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What Is a Marine Corps Warrant Officer?

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  • Written By: Paul Woods
  • Edited By: R. Halprin
  • Last Modified Date: 18 August 2014
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A Marine Corps warrant officer is a category of rank in the Marine Corps branch of the U.S. armed forces. Warrant officers in all branches of the U.S. military, except the Air Force, which discontinued the designation, fill a role between top enlisted ranks and lower-level officer ranks. A Marine Corps warrant officer would be expected to have more technical expertise in particular areas than top enlisted personnel and serve in a position requiring the authority of an officer.

The rank of Marine Corps warrant officer was created shortly before the U.S. entry into World War I. With increasing technical expertise required because of more sophisticated war-fighting equipment, warrant officers were selected from the top non-commissioned officer ranks. These officers served under a warrant of service as opposed to a commission from the president as in the case of commissioned officers. In 1943, the Marine Corps aligned its warrant officer ranks with those of other services, creating two categories of service, warrant officer and commissioned warrant officer. Marine Corps warrant officers now have five ranks, warrant officer one and chief warrant officer two through five, which is consistent with the other branches of service.

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The Marines divide the warrant officer program into administrative duties and a weapons-area program. The administrative Marine Corps warrant officer program accepts applicants with at least eight years of service who have attained the grade of E-5, which is the non-commissioned rank of sergeant. For the weapons warrant program, applicants must have at least 16 years of service and at least have reached the grade of E-7, which is the non-commissioned rank of gunnery sergeant.

Those attaining the Marine Corps warrant officer rank receive training above and beyond that required of non-commissioned officers in both the administrative and weapons programs. Weapons program members also received advanced instruction in the use of and maintenance of the particular weapons systems to which they are assigned. In both programs, warrant officers attend a command training course designed to enhance their management capabilities.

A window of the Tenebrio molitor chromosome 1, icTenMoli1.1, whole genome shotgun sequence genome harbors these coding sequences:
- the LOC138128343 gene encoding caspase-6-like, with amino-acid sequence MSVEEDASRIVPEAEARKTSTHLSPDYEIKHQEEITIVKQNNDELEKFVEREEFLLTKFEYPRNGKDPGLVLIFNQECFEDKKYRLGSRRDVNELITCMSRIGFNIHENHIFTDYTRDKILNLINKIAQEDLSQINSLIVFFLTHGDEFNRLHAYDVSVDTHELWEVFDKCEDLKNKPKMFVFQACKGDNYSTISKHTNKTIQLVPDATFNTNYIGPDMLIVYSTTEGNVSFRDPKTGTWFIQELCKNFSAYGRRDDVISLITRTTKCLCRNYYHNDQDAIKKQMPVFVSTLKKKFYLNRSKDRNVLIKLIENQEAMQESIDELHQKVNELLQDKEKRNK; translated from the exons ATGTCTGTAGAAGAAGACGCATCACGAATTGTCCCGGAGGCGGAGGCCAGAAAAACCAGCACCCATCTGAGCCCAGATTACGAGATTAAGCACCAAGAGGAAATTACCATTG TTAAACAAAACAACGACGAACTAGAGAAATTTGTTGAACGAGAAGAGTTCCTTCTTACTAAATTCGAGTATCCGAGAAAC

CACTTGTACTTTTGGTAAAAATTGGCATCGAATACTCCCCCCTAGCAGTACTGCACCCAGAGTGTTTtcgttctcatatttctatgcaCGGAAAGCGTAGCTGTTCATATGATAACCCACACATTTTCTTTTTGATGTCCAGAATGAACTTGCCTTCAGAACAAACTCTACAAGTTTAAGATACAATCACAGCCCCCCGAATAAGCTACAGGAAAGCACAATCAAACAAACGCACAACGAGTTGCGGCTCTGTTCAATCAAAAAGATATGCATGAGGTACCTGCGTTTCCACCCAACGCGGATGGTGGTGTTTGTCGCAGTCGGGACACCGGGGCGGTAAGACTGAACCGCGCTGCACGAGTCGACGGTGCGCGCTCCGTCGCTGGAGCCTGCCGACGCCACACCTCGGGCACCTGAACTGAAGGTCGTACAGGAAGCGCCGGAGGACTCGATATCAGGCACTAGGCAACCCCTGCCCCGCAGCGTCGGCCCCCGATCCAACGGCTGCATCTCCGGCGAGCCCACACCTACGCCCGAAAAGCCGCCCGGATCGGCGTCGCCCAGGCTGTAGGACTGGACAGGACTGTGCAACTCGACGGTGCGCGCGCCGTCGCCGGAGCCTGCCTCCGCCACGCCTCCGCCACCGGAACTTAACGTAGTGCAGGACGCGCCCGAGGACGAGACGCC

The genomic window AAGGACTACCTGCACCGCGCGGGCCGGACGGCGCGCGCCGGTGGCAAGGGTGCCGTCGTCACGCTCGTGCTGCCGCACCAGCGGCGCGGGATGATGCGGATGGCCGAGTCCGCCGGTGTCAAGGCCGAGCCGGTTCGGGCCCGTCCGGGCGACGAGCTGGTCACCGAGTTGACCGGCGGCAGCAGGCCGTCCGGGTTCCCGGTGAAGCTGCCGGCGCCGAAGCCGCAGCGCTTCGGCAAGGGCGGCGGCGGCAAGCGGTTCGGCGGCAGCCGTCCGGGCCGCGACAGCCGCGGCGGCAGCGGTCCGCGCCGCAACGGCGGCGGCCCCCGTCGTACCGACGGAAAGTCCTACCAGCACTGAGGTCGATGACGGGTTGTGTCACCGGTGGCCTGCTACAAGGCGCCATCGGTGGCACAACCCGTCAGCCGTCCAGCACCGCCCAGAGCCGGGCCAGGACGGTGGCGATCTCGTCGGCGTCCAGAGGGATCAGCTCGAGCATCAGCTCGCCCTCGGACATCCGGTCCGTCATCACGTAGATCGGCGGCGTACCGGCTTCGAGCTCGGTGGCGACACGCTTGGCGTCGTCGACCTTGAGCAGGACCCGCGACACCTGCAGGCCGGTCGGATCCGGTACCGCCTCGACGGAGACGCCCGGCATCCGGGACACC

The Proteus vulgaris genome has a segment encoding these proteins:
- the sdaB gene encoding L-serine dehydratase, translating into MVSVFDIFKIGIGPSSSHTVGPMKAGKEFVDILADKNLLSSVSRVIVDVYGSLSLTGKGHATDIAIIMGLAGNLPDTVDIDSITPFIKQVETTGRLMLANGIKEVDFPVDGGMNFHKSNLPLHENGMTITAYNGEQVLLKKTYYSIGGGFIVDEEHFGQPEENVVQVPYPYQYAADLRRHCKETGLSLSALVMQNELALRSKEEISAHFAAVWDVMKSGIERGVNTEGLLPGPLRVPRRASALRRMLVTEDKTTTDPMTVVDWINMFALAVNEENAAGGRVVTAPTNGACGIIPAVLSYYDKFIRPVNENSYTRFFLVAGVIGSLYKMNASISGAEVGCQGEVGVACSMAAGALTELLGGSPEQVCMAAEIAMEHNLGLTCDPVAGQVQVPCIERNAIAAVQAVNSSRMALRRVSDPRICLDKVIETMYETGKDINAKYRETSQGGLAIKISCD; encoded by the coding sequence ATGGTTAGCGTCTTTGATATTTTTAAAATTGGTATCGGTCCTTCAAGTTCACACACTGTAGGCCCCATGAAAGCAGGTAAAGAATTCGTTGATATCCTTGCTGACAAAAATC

The warrant officer concept began in the British Royal Navy and has been incorporated in other services. In the U.S. warrant officer ranks, including the Marine Corps, warrant officer one (W-1) appointments are approved by the secretaries of the various services, in this case the Secretary of the Navy. Warrant officer two through five (W-2 to W-5) ranks are commissioned by the president and may serve in advisory and support functions at various headquarters levels.

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anon232029
Post 4

@Backdraft: Marines never refer to themselves as soldiers. They also know enough to capitalize the word Marine. Since I doubt that you are telling the truth, you should know that you don't "make" Warrant Officer. You apply to be appointed as a Warrant Officer. That doesn't mean you would have been chosen. Don't get too wrapped up about it. Semper Fidelis, An active duty CWO3

chivebasil
Post 3

It seesm like the job of warrant officer would be more relevant than ever. The world is becoming more and more technological every day. I'm sure this is the case even more in the military. There are probably not too many soldiers who do not have an understanding of technology and its various uses in the armed services.

And, when I think about drone planes, laser guided missiles, night vision goggles and advanced radars I can only imagine how much training and expertise it takes to keep these systems running.

backdraft
Post 2

I served in the marines at the beginning of the decade and I almost made it to warrant officer. I had been moving up the ranks pretty steadily and was all set to receive my training to work with advanced weapons systems. Then something happened, something I still cannot quite explain and I was out of the marines within a year.

I don't want to call it a crisis of conscience. I had thought about my responsibilities as a soldier many times and did not have any particular qualms about what we were asked to do. But I just couldn't see myself making a life this way and stepping up to warrant officer would have just ties me to the corps more tightly. I think I made the right choice.

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